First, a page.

How interesting (although to be fair the Garda in charge of Traffic Division was in much more emollient form in the Irish Times today). Still, one has to wonder what exactly were the thoughts around the Cabinet table when this particular policy first saw the light of political day. Did no one stop to think that there might be something of a populist backlash, that the time frame of imposition didn’t come close to matching up the waiting times for tests (full disclosure, I’m currently looking at the guts of 45 weeks for a test in Raheny – by the time I get there perhaps I’ll be in my 43rd year, although I cycle everywhere and where I don’t I take a taxi or train). That the myriad of discontents and furies within the society which don’t get an airing at Election time because people don’t want to rock the boat (i.e. see Fianna Fáil out of office) might leap aboard a bandwagon so perfectly formed for our times. After all, when it comes down to it, is not the prevailing narrative in our society one centered around work and working and so on and so forth?

In the Irish Times there is more:

The Minister also displayed his frustration that the enforcement of the regulations for provisional drivers was detracting from the 126 other measures in the road safety strategy.

“I wish to God the rest of the road safety strategy was getting the same attention from the media. The law will come in on Tuesday. The order is signed . . . the enforcement of the law and how that is going to happen.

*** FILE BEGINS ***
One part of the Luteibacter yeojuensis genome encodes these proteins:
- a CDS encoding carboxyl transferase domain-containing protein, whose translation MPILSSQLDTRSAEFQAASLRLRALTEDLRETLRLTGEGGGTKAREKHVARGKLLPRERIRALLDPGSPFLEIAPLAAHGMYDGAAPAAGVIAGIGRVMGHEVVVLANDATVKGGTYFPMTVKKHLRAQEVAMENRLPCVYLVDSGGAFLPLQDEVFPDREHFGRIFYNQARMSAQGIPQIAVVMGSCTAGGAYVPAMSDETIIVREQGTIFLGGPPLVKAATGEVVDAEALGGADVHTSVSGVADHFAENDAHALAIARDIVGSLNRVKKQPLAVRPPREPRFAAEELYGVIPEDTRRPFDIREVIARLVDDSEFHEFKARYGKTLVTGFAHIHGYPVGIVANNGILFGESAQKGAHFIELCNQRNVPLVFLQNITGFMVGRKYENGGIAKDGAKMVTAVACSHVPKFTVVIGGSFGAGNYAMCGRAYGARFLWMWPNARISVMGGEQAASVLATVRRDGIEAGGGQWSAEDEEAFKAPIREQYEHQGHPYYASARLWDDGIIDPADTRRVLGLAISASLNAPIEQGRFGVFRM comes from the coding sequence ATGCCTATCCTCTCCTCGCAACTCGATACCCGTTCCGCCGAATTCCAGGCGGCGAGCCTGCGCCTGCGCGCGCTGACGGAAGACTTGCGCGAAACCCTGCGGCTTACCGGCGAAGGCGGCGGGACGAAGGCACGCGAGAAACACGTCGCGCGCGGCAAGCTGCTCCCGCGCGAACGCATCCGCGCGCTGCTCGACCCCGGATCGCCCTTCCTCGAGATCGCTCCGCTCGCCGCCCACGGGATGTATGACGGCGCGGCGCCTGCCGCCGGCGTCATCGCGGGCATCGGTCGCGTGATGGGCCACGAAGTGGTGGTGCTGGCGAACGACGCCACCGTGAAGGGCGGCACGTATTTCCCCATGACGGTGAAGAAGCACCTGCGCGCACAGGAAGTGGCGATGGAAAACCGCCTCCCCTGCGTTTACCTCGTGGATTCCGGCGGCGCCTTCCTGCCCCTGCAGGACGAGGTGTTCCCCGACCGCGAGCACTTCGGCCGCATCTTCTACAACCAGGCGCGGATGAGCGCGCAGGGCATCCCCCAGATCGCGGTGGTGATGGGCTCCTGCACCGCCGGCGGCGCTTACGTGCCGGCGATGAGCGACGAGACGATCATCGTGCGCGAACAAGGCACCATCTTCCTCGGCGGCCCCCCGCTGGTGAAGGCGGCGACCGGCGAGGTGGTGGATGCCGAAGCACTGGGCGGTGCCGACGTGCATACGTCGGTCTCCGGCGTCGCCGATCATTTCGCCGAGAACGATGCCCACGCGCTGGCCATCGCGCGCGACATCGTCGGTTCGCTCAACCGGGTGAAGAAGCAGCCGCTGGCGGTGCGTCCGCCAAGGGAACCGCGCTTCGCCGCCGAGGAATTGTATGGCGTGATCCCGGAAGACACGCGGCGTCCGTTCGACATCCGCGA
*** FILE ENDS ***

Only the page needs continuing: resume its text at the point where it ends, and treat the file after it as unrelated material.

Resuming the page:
Well yes. And no. He’s right, but he’s not displaying any great political instinct if he thinks the aspirational will have a greater impact than the everyday. And in a way that’s what is so disappointing about this whole – and to me somewhat theoretical – argument. There are good strong arguments for change. Something has to be done. But, as the joke goes, I wouldn’t start from here.

The most obvious strategy would be to line up all the ducks in a row. And to phase in the changes in stages, say across 18 months. Long enough to give fair warning, short enough to audit progress. A greater spend on public transport linked very openly to these changes (and something that would be applauded by the coalition partners in the Green Party). Roll out the new buses and rolling stock. Rip up the old Provisional Licenses before the cameras and wave the new Permits cheerily. Ensure all get to testing within – say – three months at most. Noel’s your uncle, and away we go.
There, it’s not that difficult is it?
Which makes me wonder why that wasn’t the strategy adopted. Because surely someone around the table must have thought ‘uh-oh’. And perhaps Noel Dempsey is wondering much the same this evening.

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Comments»

1. Adam - October 26, 2007

The rule changes are badly needed – it’s ridiculous to have 400k people on the road who have taken no test (besides maybe a pop-quiz) and who have not necessarily had any formal training whatsoever.